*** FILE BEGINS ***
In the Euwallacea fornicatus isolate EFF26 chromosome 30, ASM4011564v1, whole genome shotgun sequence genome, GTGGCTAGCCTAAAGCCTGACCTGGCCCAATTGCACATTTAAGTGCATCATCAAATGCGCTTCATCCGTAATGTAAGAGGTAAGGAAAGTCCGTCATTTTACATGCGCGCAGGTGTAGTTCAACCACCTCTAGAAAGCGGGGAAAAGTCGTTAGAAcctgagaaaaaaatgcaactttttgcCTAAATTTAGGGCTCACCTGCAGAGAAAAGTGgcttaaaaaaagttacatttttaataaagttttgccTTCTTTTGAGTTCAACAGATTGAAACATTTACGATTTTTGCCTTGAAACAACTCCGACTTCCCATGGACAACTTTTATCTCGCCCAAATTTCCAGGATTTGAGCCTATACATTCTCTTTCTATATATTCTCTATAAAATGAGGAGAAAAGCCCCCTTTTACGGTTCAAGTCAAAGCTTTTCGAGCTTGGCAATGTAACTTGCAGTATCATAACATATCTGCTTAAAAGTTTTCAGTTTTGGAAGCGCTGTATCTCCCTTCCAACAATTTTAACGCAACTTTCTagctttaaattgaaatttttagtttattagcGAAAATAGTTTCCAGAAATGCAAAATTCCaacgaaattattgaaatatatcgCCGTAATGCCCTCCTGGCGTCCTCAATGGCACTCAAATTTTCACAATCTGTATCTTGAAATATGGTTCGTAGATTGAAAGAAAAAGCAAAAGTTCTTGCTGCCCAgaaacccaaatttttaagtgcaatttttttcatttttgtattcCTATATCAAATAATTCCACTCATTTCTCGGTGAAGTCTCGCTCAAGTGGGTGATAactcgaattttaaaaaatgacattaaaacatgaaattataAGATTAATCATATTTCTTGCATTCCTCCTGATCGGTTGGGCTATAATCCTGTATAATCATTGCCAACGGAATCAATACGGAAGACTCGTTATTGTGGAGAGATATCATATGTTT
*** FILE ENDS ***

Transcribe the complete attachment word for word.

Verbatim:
In the Euwallacea fornicatus isolate EFF26 chromosome 30, ASM4011564v1, whole genome shotgun sequence genome, GTGGCTAGCCTAAAGCCTGACCTGGCCCAATTGCACATTTAAGTGCATCATCAAATGCGCTTCATCCGTAATGTAAGAGGTAAGGAAAGTCCGTCATTTTACATGCGCGCAGGTGTAGTTCAACCACCTCTAGAAAGCGGGGAAAAGTCGTTAGAAcctgagaaaaaaatgcaactttttgcCTAAATTTAGGGCTCACCTGCAGAGAAAAGTGgcttaaaaaaagttacatttttaataaagttttgccTTCTTTTGAGTTCAACAGATTGAAACATTTACGATTTTTGCCTTGAAACAACTCCGACTTCCCATGGACAACTTTTATCTCGCCCAAATTTCCAGGATTTGAGCCTATACATTCTCTTTCTATATATTCTCTATAAAATGAGGAGAAAAGCCCCCTTTTACGGTTCAAGTCAAAGCTTTTCGAGCTTGGCAATGTAACTTGCAGTATCATAACATATCTGCTTAAAAGTTTTCAGTTTTGGAAGCGCTGTATCTCCCTTCCAACAATTTTAACGCAACTTTCTagctttaaattgaaatttttagtttattagcGAAAATAGTTTCCAGAAATGCAAAATTCCaacgaaattattgaaatatatcgCCGTAATGCCCTCCTGGCGTCCTCAATGGCACTCAAATTTTCACAATCTGTATCTTGAAATATGGTTCGTAGATTGAAAGAAAAAGCAAAAGTTCTTGCTGCCCAgaaacccaaatttttaagtgcaatttttttcatttttgtattcCTATATCAAATAATTCCACTCATTTCTCGGTGAAGTCTCGCTCAAGTGGGTGATAactcgaattttaaaaaatgacattaaaacatgaaattataAGATTAATCATATTTCTTGCATTCCTCCTGATCGGTTGGGCTATAATCCTGTATAATCATTGCCAACGGAATCAATACGGAAGACTCGTTATTGTGGAGAGATATCATATGTTT